It comes as no surprise that the plastic bag manufacturing industry is finding fault with the government’s move to ban the use of plastic bags. Given that the industry has a clear vested interest, it is not unexpected that they would suggest an alternative to the ban, but the current levels of plastic pollution in the country necessitate the government’s decision. This is why the government needs to stick to its stance and not cave in to the arguments posed by plastic manufacturers, as it would roll back an important step in preventing pollution and environmental damage from the incessant use of plastic.

The plastic bag manufacturers have voiced one genuine concern regarding the future of the many workers employed in the industry – a ban would likely render some unemployed. However, this will only be the case if firm owners do not adapt to the changing reality, which they must do if they want to keep their businesses and profits protected. This ban is not going to shut down industry – bans of this sort never do. They just force owners to invest a little extra and adapt machinery and in this case, raw material for plastic bags can be repurposed for other commodities as well. For the manufacturers to claim that the ban will result in a complete shutdown is absolute nonsense.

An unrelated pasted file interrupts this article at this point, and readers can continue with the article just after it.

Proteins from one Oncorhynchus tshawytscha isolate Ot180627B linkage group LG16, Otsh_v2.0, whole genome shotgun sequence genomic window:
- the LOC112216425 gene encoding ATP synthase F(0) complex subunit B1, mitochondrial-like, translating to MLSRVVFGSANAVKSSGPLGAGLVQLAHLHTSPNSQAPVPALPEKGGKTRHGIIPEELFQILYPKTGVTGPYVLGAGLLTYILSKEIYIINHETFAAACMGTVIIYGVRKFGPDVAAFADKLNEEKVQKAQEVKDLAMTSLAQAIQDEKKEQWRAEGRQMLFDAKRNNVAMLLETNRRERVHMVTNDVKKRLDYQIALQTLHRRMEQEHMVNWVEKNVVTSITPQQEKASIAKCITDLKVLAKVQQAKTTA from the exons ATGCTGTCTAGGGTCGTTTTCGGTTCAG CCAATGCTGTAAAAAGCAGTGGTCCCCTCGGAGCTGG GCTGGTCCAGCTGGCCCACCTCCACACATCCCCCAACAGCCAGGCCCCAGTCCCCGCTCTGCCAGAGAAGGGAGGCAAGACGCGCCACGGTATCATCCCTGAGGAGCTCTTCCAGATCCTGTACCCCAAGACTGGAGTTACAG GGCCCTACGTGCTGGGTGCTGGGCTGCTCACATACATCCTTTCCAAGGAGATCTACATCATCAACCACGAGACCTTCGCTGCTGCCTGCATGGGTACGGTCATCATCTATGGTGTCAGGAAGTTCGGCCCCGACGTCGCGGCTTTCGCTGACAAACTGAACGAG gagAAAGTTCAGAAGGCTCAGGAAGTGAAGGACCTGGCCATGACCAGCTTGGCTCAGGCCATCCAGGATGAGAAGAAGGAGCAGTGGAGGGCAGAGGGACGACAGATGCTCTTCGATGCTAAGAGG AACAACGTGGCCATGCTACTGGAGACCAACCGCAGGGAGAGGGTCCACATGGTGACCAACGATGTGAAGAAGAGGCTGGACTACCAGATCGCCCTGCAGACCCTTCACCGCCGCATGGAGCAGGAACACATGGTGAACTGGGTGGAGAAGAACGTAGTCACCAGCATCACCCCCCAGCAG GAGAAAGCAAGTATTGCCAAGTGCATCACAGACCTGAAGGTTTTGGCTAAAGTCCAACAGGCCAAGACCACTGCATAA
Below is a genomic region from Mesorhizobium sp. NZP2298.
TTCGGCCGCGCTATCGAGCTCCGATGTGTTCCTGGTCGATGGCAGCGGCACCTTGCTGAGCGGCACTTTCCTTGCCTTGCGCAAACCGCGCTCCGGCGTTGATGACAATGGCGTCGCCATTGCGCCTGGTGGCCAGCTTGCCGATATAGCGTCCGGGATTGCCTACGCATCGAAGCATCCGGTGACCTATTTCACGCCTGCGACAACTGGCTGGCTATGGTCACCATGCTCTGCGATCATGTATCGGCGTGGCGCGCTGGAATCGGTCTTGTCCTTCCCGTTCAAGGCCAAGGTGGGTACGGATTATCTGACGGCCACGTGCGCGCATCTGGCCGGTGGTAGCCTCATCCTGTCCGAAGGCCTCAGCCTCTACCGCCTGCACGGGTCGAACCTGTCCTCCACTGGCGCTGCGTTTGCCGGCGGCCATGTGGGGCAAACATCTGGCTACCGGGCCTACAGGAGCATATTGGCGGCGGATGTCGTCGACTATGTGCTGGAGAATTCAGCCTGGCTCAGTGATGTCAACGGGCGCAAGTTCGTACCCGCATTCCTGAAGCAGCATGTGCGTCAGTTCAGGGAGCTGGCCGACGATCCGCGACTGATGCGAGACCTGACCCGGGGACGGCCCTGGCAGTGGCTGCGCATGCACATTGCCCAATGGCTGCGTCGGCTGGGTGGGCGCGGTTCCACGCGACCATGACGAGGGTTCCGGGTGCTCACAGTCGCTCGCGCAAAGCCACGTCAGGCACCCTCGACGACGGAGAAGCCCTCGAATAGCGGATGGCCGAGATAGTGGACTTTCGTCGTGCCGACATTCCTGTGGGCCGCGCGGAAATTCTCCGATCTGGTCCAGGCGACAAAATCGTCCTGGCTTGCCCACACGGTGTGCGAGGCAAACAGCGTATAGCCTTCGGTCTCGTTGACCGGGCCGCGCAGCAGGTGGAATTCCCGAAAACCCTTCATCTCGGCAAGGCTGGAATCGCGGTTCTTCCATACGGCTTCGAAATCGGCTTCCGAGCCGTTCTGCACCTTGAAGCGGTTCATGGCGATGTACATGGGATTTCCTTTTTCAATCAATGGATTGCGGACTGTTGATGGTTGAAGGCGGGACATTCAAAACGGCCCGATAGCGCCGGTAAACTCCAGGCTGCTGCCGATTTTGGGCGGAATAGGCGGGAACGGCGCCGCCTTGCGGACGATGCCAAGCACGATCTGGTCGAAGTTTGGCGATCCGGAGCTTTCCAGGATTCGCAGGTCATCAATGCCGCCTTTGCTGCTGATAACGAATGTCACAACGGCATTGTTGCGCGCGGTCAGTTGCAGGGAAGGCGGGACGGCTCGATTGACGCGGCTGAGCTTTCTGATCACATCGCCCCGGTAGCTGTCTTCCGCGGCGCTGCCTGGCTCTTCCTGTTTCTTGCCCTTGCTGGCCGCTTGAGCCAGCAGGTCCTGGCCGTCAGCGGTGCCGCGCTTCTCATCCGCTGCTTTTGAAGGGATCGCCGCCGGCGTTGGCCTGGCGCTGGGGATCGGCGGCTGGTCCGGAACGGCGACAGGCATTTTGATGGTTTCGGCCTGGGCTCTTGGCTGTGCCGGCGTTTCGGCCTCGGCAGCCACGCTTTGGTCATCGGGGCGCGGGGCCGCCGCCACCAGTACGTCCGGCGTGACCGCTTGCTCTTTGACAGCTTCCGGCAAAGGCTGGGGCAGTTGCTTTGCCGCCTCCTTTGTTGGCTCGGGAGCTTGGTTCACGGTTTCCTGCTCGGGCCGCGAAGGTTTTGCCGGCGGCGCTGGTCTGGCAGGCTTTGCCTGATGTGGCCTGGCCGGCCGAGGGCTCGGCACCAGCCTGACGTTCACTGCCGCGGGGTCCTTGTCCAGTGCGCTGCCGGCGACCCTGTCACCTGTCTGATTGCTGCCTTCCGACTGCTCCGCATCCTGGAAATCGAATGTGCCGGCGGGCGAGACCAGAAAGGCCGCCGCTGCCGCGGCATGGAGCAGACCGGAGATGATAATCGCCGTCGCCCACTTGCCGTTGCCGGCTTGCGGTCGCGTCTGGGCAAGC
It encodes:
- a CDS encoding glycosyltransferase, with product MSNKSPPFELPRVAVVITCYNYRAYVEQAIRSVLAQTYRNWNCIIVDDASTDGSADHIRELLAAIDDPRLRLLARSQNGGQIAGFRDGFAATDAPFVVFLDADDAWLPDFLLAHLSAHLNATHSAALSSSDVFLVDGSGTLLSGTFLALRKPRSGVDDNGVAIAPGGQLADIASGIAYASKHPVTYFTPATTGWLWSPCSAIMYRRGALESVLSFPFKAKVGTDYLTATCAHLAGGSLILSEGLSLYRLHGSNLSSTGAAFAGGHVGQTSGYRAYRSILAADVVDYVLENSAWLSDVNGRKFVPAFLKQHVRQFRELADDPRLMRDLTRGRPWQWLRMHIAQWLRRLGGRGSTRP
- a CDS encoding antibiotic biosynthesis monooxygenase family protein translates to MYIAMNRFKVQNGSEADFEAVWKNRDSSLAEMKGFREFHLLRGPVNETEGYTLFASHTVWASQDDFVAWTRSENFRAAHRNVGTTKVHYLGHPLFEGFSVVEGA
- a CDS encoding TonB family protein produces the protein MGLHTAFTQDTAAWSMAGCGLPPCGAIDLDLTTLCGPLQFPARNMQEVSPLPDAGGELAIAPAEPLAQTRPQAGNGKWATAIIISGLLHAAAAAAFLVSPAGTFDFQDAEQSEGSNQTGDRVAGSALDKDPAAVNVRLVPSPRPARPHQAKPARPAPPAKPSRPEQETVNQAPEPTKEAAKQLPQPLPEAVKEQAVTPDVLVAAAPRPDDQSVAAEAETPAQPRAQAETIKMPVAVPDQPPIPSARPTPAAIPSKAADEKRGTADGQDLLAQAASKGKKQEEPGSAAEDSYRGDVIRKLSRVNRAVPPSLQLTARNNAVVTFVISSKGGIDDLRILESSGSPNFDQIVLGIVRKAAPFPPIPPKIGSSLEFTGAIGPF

It is also absolutely ridiculous on part of the manufacturers to suggest that waste management companies are at fault for not being able to deal with the plastic bag problem effectively. The plastic bag problem only exists because of their widespread production and use; disposing off of plastic in an environmentally sustainable way is almost impossible for two reasons. Firstly, the sheer number produced cannot be handled no matter how ingenious waste disposal gets in its approach to dealing with the problem. Secondly, there is no real way to dispose plastic and these bags are not good enough quality plastic to be repurposed and recycled.

No matter what business owners say, changing the size dimensions as a means to decrease plastic waste is not even close enough to being an adequate measure. Firms should see past short-term profits and if they cannot, the government need not pay heed to the noises coming in from the industrial sector. The ban is a positive move and no amount of pressure from the business community should deter the state from protecting citizens and the earth from the catastrophe that awaits us if we do not change our course now.